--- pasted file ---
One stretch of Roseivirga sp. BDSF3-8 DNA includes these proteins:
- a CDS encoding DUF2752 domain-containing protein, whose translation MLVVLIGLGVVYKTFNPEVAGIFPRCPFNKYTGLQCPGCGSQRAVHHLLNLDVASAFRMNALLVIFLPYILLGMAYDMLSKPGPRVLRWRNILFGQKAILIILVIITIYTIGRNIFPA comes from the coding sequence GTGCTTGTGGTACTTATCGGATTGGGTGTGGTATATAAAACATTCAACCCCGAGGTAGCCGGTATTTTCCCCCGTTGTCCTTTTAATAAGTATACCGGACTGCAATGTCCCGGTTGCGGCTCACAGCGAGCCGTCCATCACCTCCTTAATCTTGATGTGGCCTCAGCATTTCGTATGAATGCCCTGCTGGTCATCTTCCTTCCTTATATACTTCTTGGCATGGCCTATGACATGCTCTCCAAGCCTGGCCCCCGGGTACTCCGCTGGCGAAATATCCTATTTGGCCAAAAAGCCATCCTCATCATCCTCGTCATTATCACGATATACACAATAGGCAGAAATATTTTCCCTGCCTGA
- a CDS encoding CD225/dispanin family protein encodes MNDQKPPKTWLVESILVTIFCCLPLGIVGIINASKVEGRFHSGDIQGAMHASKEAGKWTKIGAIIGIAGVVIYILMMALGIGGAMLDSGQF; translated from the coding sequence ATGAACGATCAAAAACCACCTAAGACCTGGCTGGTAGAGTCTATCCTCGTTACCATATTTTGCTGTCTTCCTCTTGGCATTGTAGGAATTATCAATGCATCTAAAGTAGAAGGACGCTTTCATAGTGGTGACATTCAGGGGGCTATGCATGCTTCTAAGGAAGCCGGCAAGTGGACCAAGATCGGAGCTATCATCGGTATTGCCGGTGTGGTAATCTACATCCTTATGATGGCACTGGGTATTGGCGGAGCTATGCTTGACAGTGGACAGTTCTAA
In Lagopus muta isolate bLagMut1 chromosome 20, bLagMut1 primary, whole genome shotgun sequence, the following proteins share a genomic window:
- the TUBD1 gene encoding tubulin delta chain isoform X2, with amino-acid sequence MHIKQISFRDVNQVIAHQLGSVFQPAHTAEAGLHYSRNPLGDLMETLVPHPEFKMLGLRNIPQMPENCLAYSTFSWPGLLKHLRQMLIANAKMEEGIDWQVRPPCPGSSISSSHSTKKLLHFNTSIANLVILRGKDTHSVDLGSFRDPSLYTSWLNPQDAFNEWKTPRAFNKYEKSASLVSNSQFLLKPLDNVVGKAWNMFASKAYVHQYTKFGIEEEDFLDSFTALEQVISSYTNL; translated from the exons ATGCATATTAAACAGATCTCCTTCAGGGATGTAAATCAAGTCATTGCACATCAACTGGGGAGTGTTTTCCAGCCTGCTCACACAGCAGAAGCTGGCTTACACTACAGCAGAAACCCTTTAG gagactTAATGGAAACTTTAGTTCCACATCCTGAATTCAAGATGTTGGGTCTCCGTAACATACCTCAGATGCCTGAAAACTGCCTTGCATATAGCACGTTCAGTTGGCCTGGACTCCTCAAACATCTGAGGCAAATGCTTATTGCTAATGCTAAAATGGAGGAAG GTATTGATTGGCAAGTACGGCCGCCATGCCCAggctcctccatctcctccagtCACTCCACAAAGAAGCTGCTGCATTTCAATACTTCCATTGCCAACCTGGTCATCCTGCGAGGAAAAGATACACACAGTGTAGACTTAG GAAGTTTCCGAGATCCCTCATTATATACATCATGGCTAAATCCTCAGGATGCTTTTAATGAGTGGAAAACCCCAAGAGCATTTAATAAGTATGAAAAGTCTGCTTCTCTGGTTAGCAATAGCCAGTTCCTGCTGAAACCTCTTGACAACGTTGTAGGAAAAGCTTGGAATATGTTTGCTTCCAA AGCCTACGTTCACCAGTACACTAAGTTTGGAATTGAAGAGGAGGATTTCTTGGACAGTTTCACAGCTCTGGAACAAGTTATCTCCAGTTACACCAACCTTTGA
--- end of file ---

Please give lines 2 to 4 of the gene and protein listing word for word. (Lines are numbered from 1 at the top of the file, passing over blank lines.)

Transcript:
- a CDS encoding DUF2752 domain-containing protein, whose translation MLVVLIGLGVVYKTFNPEVAGIFPRCPFNKYTGLQCPGCGSQRAVHHLLNLDVASAFRMNALLVIFLPYILLGMAYDMLSKPGPRVLRWRNILFGQKAILIILVIITIYTIGRNIFPA comes from the coding sequence GTGCTTGTGGTACTTATCGGATTGGGTGTGGTATATAAAACATTCAACCCCGAGGTAGCCGGTATTTTCCCCCGTTGTCCTTTTAATAAGTATACCGGACTGCAATGTCCCGGTTGCGGCTCACAGCGAGCCGTCCATCACCTCCTTAATCTTGATGTGGCCTCAGCATTTCGTATGAATGCCCTGCTGGTCATCTTCCTTCCTTATATACTTCTTGGCATGGCCTATGACATGCTCTCCAAGCCTGGCCCCCGGGTACTCCGCTGGCGAAATATCCTATTTGGCCAAAAAGCCATCCTCATCATCCTCGTCATTATCACGATATACACAATAGGCAGAAATATTTTCCCTGCCTGA
- a CDS encoding CD225/dispanin family protein encodes MNDQKPPKTWLVESILVTIFCCLPLGIVGIINASKVEGRFHSGDIQGAMHASKEAGKWTKIGAIIGIAGVVIYILMMALGIGGAMLDSGQF; translated from the coding sequence ATGAACGATCAAAAACCACCTAAGACCTGGCTGGTAGAGTCTATCCTCGTTACCATATTTTGCTGTCTTCCTCTTGGCATTGTAGGAATTATCAATGCATCTAAAGTAGAAGGACGCTTTCATAGTGGTGACATTCAGGGGGCTATGCATGCTTCTAAGGAAGCCGGCAAGTGGACCAAGATCGGAGCTATCATCGGTATTGCCGGTGTGGTAATCTACATCCTTATGATGGCACTGGGTATTGGCGGAGCTATGCTTGACAGTGGACAGTTCTAA
In Lagopus muta isolate bLagMut1 chromosome 20, bLagMut1 primary, whole genome shotgun sequence, the following proteins share a genomic window: